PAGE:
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It’s not every day you find yourself fashioning a make-shift breathing apparatus for a critically ill two day old baby, but for Physician Assistant and James Cook University (JCU) graduate, Tanya Buchanan, it was all in a day’s work.
The lifesaving experience happened while Tanya was on a JCU remote medical placement as a physician assistant in the Solomon Islands.
“They didn’t really have the resources there so we had to make do with what we had and make it fit.
“We had a baby over there who needed nasal C-Pap and we didn’t have that so we found this World Health Organisation guideline. We actually made one by getting a formula bottle and cutting up tubing and a clamp and it worked.
“It was a case of if we don’t do it and give it a go, she will die.
“We really weren’t sure that she would make it, but she was an amazing little fighter and pulled through brilliantly.”
The experience of working in the Solomons is one she won’t forget in a hurry.
“I did about nine weeks or so there, it was fabulous, just so much fun.”
As a Physician Assistant, Tanya is breaking new ground in an emerging medical career in Australia.
She decided to follow the career path to become a Physician Assistant after 15 years in the ambulance service as an intensive care paramedic.
Her desire to challenge herself and pursue a more medical role saw her enrol in the JCU Physician Assistant course in 2013.
She admits the course was challenging, and studying and working full-time was heavy going.
But the practical work and placements brought it all together for her.
“As a paramedic I used to do management of injury to the hospital, but now I get to manage them further on.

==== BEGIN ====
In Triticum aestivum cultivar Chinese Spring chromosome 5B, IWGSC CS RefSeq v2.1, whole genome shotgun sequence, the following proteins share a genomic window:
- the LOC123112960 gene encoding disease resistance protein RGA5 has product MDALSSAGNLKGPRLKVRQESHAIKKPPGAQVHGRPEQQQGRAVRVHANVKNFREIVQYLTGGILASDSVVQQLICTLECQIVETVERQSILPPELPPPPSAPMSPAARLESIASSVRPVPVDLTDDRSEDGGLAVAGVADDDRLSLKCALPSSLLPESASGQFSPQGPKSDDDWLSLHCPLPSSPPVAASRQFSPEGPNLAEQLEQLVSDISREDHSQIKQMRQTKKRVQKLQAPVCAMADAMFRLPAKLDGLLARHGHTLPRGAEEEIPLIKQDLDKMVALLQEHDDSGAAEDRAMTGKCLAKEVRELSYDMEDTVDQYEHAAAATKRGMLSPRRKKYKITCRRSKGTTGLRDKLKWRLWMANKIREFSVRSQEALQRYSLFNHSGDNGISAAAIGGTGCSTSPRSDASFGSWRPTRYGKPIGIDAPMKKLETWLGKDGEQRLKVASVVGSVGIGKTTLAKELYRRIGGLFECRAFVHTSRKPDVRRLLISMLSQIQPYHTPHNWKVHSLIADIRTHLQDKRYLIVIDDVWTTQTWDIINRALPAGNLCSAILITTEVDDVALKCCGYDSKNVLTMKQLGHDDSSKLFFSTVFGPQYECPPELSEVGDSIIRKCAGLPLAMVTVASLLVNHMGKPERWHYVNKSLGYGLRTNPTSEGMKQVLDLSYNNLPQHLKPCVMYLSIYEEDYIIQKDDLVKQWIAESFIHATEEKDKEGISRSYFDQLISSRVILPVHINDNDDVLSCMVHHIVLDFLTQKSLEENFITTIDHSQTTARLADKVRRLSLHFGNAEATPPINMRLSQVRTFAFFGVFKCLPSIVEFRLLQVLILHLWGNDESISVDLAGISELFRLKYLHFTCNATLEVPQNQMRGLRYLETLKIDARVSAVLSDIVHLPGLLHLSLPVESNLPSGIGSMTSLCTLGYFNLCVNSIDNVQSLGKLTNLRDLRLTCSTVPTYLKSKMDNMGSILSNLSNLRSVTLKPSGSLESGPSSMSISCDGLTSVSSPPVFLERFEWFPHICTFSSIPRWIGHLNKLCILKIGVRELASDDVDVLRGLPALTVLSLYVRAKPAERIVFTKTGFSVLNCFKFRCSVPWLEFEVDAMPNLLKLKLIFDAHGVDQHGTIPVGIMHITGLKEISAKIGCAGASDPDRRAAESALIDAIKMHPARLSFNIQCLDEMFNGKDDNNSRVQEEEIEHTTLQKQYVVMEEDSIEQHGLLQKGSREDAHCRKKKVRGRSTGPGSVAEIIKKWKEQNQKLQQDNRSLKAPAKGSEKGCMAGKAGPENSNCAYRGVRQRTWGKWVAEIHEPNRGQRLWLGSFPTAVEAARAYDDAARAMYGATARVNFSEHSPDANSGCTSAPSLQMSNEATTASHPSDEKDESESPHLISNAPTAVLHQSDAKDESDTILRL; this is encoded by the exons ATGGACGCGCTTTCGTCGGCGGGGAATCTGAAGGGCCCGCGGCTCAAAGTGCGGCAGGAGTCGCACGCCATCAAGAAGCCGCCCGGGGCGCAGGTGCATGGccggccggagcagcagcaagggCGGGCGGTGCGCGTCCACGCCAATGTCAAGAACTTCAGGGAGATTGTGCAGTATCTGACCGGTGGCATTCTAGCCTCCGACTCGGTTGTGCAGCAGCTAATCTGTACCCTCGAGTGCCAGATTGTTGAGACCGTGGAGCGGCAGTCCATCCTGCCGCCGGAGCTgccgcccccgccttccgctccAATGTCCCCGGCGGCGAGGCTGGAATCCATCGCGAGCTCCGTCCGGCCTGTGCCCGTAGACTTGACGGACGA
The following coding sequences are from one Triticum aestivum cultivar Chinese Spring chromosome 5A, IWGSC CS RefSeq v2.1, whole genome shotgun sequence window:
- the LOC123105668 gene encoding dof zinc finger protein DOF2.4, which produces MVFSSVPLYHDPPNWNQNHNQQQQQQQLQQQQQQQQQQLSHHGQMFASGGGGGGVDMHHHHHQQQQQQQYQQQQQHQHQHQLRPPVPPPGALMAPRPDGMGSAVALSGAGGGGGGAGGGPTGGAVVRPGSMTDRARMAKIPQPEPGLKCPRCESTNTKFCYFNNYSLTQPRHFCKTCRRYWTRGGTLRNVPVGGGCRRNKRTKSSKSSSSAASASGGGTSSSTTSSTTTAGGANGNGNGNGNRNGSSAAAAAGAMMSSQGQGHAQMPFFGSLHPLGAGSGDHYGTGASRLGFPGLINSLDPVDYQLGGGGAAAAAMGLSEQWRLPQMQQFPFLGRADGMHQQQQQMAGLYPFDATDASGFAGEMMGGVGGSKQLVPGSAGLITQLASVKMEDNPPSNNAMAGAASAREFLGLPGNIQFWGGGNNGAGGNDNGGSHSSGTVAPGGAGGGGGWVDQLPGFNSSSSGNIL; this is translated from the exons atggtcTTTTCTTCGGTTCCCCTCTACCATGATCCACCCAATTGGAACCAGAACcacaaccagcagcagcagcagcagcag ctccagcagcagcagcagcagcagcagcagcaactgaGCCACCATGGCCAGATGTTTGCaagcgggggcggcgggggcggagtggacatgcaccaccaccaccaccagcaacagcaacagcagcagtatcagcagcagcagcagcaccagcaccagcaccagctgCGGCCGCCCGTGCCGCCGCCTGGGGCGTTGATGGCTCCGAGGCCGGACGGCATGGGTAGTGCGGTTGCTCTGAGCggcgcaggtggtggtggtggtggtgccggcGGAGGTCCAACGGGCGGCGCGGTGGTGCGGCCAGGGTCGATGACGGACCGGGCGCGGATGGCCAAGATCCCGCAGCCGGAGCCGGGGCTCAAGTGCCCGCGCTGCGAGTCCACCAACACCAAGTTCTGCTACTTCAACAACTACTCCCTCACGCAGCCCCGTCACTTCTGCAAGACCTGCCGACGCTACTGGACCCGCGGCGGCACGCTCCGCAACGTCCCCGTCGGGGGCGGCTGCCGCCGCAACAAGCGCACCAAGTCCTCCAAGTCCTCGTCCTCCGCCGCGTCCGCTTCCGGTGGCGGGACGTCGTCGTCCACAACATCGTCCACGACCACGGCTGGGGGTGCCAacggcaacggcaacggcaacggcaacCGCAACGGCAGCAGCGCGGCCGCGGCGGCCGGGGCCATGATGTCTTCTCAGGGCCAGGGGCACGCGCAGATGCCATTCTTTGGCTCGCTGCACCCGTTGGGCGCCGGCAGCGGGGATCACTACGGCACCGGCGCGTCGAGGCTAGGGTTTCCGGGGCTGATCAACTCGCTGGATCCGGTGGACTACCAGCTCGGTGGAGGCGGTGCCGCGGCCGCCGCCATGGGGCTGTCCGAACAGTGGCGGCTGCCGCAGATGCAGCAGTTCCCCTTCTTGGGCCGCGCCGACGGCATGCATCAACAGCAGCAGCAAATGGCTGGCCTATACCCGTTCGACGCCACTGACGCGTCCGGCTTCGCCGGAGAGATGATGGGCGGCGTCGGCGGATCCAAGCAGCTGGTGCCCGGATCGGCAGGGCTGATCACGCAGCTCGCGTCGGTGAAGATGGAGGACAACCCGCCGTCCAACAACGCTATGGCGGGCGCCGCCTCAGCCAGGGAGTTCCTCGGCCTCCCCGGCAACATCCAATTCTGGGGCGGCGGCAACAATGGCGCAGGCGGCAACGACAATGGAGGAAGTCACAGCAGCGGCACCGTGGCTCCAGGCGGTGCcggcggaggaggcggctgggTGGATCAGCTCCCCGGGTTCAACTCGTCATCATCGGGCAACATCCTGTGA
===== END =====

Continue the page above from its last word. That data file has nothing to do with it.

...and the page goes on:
“I do a lot more looking at injuries, doing referrals to orthopaedics or to specialists in their pathway through ED (Emergency Department), and I get to do more long term and short term care.”
Having graduated from the JCU course in 2016, Tanya is now working as a Physician Assistant in a private hospital in regional Victoria.
On any given day she might find herself collecting patient histories, performing physical examinations, interpreting diagnostic tests and formulating assessments and plans based on her clinical decision making skills in collaboration with her supervising Consultant.
Physician Assistants work in a range of clinical settings, including hospitals and general practices. They’re not a widely recognised health professional group in Australia yet, but the role is well established and popular in a number of countries around the world. There are more than 115,000 PAs working in the USA alone. Physician Assistants also work in Canada, Germany, India, the Netherlands and South Africa.
Queensland became the first state in Australia to introduce Physician Assistants in the public health system five years ago
James Cook University started offering the course in 2012 to graduates of other health degrees, or those with extensive experience in health related fields.
Graduates can be found working as Physician Assistants across a number of private and public hospitals and GP clinics. One has even returned to his native Germany and is working in a hospital emergency department in Berlin.
“The newness of the role in Australia can sometimes mean that there are strange looks and questions for students on clinical placements,” said the Dean of the College of Medicine and Dentistry at JCU, Professor Richard Murray.
“It also means it’s more challenging to find the right employment opportunity after graduation. For many however, being a pioneer in something new and exciting for the community is exactly what they sign up for.
“It needs the right sort of person who is in it for the right reasons,” Professor Murray said.
Tanya agrees that while there’s a lot of work to do to educate the public about the role, she’s already started recommending the career to a number of former and current colleagues.
“A couple of my old colleagues are now actually doing the course and a couple of the nurses here have asked me about it… and they’ve looked thoughtful.”
More details on JCU’s Physician Assistant program